15. J. T. Reinaud, Description des Monumens Musulmans du cabinet de M. le Due de Blacas (Paris, 1828, 2 vols.), ii. 419.
16. Natural History, XXXIII. xlvi.; cp. Fragment of a Græco-Egyptian Work upon Magic, ed. by C. W. Goodwin (Cambridge Antiquarian Soc, Cambridge, 1852), pp. 2—5.
17. V. Ermoni, La Religion de l'Egypte Ancienne (Paris, 1909), p. 122.
Scrying persisted among the Berbers, a people difficult
to place ethnologically, but who appear to be descended
from the Egyptians. In an Arabic MS., which survives in
a unique copy at the Bibliothèque Nationale, a story
is told of a mirror with marvellous properties which was to
be found in a church at the time of the Greek empire (not a
very compromising localisation). When a Berber doubted the
virtue of his wife he looked into this mirror, and if his
doubts were justified he saw in it the features of the
offending man. "When the Berbers embraced
Christianity, one of them, distinguished by his zeal for the
new religion, had obtained the rank of deacon. A Berber
who formed suspicions concerning the fidelity of his wife
went to consult the mirror, which showed him the face of
the deacon. The deacon was cited before the emperor, was
ordered to have his nose cut, and was ignominiously marched
in procession and expelled from the Church. His compatriots,
irritated by such cruel treatment, broke the mirror; but the
emperor marched troops against them and exterminated them."18
18. E. M. Quatremère, "Notice d'un manuscrit arabe contenant
la Description de l'Afrique," Notices et Extraits des Manuscrits
de la Bibliotheque du Roi (Paris, 1787, etc., in progress), xii. 484-5.
§3 SCRYING IN ISLAM
Various methods of scrying have been and are used by
the Muslims. The Khalif Mansur had a mirror which told
whether a man was a friend or an enemy.19 Another
Khalif caused to be made a ruby ring which, together with more
sinister properties, had the power of showing shining figures
when looked at in the dark.20 Leo Africanus, writing
of "the fortune-tellers and some other artisans in Fez," describes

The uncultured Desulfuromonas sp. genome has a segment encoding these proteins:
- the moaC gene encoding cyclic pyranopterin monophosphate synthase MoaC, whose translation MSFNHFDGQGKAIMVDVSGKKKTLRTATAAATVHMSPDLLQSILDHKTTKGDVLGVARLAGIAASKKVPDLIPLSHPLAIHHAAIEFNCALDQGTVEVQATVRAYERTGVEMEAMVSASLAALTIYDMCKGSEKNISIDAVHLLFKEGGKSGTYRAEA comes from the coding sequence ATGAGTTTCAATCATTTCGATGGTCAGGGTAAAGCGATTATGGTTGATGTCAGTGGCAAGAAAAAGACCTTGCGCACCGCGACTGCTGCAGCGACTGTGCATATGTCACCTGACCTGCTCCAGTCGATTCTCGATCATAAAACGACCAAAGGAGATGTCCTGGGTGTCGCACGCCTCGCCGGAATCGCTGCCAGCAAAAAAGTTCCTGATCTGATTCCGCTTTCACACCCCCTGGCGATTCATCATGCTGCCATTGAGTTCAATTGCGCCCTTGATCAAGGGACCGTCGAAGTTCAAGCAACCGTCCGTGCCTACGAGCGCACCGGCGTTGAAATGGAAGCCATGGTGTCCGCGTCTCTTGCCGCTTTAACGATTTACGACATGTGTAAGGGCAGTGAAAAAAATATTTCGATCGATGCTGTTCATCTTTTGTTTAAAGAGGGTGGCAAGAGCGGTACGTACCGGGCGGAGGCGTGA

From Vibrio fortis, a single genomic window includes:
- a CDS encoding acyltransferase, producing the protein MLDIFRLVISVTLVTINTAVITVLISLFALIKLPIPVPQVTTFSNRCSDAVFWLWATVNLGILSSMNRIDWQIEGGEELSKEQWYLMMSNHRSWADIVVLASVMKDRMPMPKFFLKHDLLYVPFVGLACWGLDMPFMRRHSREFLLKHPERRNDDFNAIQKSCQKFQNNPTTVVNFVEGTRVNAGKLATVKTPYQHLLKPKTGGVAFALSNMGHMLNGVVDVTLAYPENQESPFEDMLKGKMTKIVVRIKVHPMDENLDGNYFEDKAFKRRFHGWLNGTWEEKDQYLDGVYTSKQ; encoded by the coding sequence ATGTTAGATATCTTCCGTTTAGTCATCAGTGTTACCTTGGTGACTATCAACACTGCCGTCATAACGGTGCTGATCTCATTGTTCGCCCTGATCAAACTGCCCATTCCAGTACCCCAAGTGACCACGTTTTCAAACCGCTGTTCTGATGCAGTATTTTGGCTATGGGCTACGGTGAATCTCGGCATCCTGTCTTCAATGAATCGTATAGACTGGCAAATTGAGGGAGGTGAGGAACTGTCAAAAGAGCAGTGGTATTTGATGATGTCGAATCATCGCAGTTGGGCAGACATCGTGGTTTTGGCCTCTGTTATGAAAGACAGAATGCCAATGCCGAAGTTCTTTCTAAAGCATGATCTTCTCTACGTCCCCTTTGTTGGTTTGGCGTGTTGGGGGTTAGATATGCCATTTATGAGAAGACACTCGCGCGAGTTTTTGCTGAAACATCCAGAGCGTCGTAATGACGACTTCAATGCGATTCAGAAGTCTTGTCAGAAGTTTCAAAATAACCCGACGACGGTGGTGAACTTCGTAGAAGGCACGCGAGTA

another mode of scrying. "Others powring a drop of oile into a
viall or glasse of water, make the saide water to bee transparent
and bright, wherein, as it were in a mirrour, they affirme that
they see huge swarmes of diuels . . . and the diuels give them
answer with beckning, or with some gesture of their hands or eies:
so inconsiderate and damnable is their credulitie in this
behalfe. The foresaid glasse-viall they will deliver into
children's hands scarce of eight yeers old, of whom they
will aske whether they see on that diuell. Many of these
cities are so besotted with these vanities, that they spend
great summes upon them."21 In his travels in Egypt
Norden met an Arab who was known to have foreseen in a
cup the coming of the French.22 At Medina a sick man who
wants to get better looks into a pot full of water. "Other
have 'Mirayat,' magic mirrors, on which the patient
looks, and looses the complaint."23
19. D. S. Margoliouth, "Muslim Divination," E.R.E., iv. 817.
20. 'Ali ibn Husain al-Mas'udi, Les Prairies d'Or (Paris, 1861-77, 9 vols.), vii. 377. For further references to Arabic literature see E. Lefébure, "Le miroir d'encre dans la magie arabe," Revue Africaine (Paris, 1905), pp. 205, sqq.
21. The History and Description of Africa (John Pory's trans.), ed. by R. Brown (Hakluyt Soc, 1896, 3 vols.), ii. 457.
22. F. L. Norden, Voyage d'Egypte et de Nubie (new ed., Paris, !795, 3 vols.), iii. 68.
23. Sir R. F. Burton, Pilgrimage to Al-Madinah and Meccah (London, 1906, 2 vols.), i. 387-9n. See also Lafcadio Hearn, Life and Literature (New York, 1917), p. 342.
A traveller was told by the Khedive at Cairo that in the
city was to be found a Turk who possessed a ring which he
pretended was endowed with magic virtues. "I have
seen him and the ring — it is a plain hoop of gold set with a
red stone, which is said to have come from Mecca. The
Turk also showed me a plate of silver engraved with verses